In the wake of the Asian financial crisis a decade ago, China dabbled with issuing local government debt to fund local projects. Come another financial crisis, and the idea is being dusted down again.
Officials have reportedly been discussing a tentative plan to sell some 200 billion yuan ($29 billion) of bonds through the Finance Ministry this year to finance provincial and municipal stimulus spending on infrastructure projects such as airports, power plants and railways. Six provinces and municipalities, including Beijing, Shanghai, Tianjin and Chongqing, have been earmarked to lead the experiment, according to the South China Morning Post.
Local governments’ fiscal revenues fell 2.7% to 316.7 billion yuan in January (central government’s were down 28.4%), the finance ministry has reported, thanks to tax cuts and a slowing economy. Land sales, a mainstay of local government budgets, have also dried up, leaving provinces and cities strapped for cash, and relying otherwise on city and provincial-owned companies to raise bank loans. This mechanism could mask local government debt equivalent to 10% to 20% of GDP on some estimates, similar to central government debt’s share.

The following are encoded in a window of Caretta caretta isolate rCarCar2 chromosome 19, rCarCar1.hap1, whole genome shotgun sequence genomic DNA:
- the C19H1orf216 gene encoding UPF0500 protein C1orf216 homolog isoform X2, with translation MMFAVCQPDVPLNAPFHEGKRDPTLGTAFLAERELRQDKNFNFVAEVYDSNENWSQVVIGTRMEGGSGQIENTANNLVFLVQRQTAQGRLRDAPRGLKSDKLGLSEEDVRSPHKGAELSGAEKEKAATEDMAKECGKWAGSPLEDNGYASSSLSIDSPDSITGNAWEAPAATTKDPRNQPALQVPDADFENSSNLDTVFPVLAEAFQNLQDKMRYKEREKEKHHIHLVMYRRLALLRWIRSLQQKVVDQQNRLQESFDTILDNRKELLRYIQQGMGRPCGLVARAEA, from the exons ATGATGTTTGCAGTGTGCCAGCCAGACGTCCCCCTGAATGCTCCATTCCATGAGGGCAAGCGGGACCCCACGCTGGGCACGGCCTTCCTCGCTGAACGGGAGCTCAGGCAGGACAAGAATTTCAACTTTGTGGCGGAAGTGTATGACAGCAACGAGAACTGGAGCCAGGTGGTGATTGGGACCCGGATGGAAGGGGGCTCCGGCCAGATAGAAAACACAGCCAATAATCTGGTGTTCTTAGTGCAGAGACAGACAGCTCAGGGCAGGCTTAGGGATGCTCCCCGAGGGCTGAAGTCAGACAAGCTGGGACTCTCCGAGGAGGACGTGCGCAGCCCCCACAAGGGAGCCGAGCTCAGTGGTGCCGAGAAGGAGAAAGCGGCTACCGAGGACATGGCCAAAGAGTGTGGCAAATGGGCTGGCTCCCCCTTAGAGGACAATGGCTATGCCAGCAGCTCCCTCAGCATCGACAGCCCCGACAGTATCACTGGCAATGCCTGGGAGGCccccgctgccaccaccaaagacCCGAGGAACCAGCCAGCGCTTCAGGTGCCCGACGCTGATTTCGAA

The proposed bond issues would make this debt more transparent, and may have a life long after the current crisis — and the need to pump prime the economy — has passed.